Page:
Cyclones frequently batter parts of eastern India and Bangladesh between April and December, often forcing the evacuations of tens of thousands and causing widespread damage.
Forecasts showed that the Rohingya camps in Cox’s Bazar were not in the cyclone’s direct path, but aid workers said the storm still posed enormous risks for the refugees, The New York Times reported.
Residents were stocking up on food and wrapping personal documents in plastic while humanitarian groups were placing inflatable boats in the camps to prepare for storm surges of several feet, according to the report.
Government officials were securing steep, muddy hillsides with concrete and bamboo to prevent landslides from the rain, it added.
SURGE AND HIGH TIDE
Surging waters broke through embankments surrounding an island in Bangladesh's Noakhali district, destroying more than 500 homes, local official Rezaul Karim said.
"We could avoid casualties as people were moved to cyclone centres earlier," Karim said.
Embankments were also breached in West Bengal's Sundarbans delta, where weather authorities had said the surge whipped up by the cyclone could inundate up to 15km inland.
The ecologically-fragile region straddling the Indian-Bangladesh border is best known for thick mangrove forests that are a critical tiger habitat, and is home to around 4 million people in India.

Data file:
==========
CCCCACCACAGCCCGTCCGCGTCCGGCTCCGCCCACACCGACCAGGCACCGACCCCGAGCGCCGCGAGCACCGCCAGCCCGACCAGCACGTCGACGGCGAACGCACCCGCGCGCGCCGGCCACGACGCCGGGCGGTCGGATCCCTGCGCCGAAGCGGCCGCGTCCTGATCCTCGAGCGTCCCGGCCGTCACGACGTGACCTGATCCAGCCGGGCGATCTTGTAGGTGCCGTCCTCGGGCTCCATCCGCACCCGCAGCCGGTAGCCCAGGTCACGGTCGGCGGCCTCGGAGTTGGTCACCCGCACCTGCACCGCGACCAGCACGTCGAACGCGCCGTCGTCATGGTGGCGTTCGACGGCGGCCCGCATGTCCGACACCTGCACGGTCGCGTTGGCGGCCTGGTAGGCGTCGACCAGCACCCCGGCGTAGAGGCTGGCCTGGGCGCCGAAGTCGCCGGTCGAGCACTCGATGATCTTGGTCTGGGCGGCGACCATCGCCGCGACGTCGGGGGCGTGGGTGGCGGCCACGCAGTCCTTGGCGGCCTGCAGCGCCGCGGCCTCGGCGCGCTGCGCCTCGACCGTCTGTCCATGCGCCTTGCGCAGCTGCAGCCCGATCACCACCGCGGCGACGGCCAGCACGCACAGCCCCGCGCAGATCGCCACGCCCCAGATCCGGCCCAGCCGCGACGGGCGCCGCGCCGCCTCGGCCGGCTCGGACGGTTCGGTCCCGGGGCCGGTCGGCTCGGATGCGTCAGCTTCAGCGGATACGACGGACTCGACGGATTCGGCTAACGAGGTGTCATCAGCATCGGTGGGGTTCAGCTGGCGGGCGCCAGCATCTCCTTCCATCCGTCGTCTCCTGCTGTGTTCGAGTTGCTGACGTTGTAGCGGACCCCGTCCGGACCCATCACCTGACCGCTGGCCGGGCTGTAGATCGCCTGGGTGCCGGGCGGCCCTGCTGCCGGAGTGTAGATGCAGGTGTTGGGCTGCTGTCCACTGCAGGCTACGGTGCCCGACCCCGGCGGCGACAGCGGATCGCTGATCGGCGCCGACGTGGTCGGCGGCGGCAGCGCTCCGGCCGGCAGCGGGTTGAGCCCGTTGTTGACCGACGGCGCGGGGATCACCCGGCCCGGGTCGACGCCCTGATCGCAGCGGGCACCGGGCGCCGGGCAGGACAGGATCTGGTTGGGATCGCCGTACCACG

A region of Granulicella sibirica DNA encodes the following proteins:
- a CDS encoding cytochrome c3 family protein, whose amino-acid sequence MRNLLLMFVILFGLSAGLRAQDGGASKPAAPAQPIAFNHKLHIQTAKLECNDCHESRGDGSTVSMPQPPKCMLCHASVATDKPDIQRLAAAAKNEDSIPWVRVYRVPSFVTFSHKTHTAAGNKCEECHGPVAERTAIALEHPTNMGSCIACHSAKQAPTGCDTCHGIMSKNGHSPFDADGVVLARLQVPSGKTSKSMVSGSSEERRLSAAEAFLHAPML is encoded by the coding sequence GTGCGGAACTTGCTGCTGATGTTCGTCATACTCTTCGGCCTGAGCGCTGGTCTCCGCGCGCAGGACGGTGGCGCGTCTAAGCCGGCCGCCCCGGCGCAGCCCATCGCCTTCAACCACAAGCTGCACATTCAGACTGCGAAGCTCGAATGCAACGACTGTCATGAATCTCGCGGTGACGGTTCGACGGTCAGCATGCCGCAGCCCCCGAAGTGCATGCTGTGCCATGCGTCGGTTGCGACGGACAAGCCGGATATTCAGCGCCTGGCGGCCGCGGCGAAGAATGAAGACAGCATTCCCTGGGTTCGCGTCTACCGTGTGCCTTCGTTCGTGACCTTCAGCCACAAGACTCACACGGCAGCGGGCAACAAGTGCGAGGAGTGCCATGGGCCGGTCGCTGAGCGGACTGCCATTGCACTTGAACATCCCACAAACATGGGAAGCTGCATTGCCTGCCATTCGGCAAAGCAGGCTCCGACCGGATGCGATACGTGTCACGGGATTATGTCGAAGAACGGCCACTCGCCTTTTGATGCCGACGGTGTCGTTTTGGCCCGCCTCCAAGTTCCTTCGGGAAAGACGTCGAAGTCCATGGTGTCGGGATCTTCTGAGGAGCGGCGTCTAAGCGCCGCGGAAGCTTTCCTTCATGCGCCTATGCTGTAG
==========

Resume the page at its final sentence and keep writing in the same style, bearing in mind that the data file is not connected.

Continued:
On the Sundarbans' Ghoramara island, resident Sanjib Sagar said several embankments surrounding settlements had been damaged, and some flooding had started.
"A lot of houses have been damaged," he told Reuters by phone.
Anamitra Anurag Danda, a senior fellow at the Observer Research Foundation think-tank who has extensively studied the Sundarbans, said embankments across the area may have been breached.
"The cyclone surge coincided with the new moon high tides. It is devastation in the coastal belt," he said.
Rivers across Bangladesh's coastal districts are swelling under the influence of Cyclone Amphan. Kholpetua River in Satkhira’s Shyamnagar, where water only flows downstream at low tide, was overflowing on Wednesday. Photo: Tomzid Mollick
The authorities were yet to collect all the data on casualties and damage. Mohsin said they will be able to give an initial picture on Thursday after the officials at the storm centres finish their job.
The cyclone crossed Satkhira district and was lying over Jhenaidah at midnight, Bangladesh Meteorological Department said in a special bulletin.
Maximum sustained wind speed within 74km of the cyclone centre was about 160kph rising to 180 kph in gusts or squalls.
It was likely to move in a north-northeasterly direction further and weaken gradually.
Meteorologist Monwar Hossain said the great danger signals in the maritime ports and coastal districts will remain at place overnight.
With details from Reuters